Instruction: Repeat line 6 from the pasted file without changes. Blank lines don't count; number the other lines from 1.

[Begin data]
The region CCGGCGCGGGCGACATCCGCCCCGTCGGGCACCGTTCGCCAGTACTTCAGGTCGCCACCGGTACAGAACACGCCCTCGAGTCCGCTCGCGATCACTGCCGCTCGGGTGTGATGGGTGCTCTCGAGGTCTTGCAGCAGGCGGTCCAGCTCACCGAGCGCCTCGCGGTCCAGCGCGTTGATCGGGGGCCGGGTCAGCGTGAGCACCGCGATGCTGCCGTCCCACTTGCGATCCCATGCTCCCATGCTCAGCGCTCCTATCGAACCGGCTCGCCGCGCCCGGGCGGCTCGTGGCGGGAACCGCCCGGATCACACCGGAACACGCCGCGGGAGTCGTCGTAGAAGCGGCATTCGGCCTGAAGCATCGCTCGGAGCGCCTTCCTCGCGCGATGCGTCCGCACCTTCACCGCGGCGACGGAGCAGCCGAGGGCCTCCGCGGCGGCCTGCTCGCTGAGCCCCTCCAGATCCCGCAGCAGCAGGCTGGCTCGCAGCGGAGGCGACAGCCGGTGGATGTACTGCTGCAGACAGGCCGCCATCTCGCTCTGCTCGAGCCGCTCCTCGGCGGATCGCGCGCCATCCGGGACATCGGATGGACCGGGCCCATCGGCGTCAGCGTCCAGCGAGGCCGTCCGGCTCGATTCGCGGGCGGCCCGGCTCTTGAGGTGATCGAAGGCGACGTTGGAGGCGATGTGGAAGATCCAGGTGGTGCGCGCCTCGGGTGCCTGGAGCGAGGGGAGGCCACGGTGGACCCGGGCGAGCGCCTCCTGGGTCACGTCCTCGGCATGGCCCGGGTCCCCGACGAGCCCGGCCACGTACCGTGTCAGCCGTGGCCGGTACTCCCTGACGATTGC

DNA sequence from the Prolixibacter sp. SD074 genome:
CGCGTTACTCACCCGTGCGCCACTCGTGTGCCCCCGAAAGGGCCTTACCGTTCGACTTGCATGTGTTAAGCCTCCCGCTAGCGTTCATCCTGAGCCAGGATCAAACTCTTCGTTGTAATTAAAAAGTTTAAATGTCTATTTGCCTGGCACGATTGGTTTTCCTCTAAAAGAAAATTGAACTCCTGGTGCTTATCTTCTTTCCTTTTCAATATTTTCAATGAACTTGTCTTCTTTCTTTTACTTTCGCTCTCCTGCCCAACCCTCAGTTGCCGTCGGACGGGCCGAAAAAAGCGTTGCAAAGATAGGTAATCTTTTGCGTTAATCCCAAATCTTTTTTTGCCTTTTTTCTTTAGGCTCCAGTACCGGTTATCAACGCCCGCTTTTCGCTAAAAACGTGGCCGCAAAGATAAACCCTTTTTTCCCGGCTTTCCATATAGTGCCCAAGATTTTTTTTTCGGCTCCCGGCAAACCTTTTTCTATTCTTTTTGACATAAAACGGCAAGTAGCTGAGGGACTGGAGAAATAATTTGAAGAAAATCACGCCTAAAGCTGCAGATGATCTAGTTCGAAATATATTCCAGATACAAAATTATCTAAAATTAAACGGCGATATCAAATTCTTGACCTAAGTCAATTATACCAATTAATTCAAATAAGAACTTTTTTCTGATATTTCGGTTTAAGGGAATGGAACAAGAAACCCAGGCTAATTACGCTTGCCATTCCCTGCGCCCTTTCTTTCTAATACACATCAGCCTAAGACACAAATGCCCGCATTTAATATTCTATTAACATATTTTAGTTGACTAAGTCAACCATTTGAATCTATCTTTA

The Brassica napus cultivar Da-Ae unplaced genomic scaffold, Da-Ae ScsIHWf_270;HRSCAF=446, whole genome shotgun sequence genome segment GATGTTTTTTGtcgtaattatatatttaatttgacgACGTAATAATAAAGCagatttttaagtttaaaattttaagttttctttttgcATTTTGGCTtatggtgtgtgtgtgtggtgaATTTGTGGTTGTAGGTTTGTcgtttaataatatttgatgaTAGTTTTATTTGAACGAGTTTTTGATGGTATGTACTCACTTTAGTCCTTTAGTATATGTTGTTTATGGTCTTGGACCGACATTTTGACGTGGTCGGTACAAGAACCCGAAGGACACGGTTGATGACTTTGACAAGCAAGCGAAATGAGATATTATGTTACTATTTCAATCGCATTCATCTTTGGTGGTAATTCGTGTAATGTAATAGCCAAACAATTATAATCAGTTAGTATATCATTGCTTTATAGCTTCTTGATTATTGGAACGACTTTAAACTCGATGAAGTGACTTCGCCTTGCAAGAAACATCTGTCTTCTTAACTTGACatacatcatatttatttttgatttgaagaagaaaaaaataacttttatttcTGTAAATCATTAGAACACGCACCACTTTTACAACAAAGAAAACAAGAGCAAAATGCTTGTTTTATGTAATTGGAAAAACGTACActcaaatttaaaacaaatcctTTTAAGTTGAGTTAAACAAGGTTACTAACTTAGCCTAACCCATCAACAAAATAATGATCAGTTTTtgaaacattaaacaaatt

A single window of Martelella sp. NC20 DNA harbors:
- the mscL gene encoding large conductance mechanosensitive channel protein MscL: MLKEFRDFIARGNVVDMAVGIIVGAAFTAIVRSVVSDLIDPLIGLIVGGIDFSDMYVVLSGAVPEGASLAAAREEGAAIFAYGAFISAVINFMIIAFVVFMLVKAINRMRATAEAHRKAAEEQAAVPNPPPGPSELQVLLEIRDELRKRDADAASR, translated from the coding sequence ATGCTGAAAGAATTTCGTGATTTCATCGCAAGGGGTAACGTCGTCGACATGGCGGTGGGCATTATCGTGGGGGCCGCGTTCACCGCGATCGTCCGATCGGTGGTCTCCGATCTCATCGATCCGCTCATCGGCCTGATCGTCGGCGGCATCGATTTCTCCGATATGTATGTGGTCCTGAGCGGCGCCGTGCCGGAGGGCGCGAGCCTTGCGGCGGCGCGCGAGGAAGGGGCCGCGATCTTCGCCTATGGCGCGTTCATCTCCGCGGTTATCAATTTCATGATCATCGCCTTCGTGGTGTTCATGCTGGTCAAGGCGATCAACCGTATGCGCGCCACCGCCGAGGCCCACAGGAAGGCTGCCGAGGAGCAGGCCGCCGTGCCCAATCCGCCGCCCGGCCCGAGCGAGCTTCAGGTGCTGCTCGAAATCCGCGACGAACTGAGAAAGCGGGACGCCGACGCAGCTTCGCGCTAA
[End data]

- the mscL gene encoding large conductance mechanosensitive channel protein MscL: MLKEFRDFIARGNVVDMAVGIIVGAAFTAIVRSVVSDLIDPLIGLIVGGIDFSDMYVVLSGAVPEGASLAAAREEGAAIFAYGAFISAVINFMIIAFVVFMLVKAINRMRATAEAHRKAAEEQAAVPNPPPGPSELQVLLEIRDELRKRDADAASR, translated from the coding sequence ATGCTGAAAGAATTTCGTGATTTCATCGCAAGGGGTAACGTCGTCGACATGGCGGTGGGCATTATCGTGGGGGCCGCGTTCACCGCGATCGTCCGATCGGTGGTCTCCGATCTCATCGATCCGCTCATCGGCCTGATCGTCGGCGGCATCGATTTCTCCGATATGTATGTGGTCCTGAGCGGCGCCGTGCCGGAGGGCGCGAGCCTTGCGGCGGCGCGCGAGGAAGGGGCCGCGATCTTCGCCTATGGCGCGTTCATCTCCGCGGTTATCAATTTCATGATCATCGCCTTCGTGGTGTTCATGCTGGTCAAGGCGATCAACCGTATGCGCGCCACCGCCGAGGCCCACAGGAAGGCTGCCGAGGAGCAGGCCGCCGTGCCCAATCCGCCGCCCGGCCCGAGCGAGCTTCAGGTGCTGCTCGAAATCCGCGACGAACTGAGAAAGCGGGACGCCGACGCAGCTTCGCGCTAA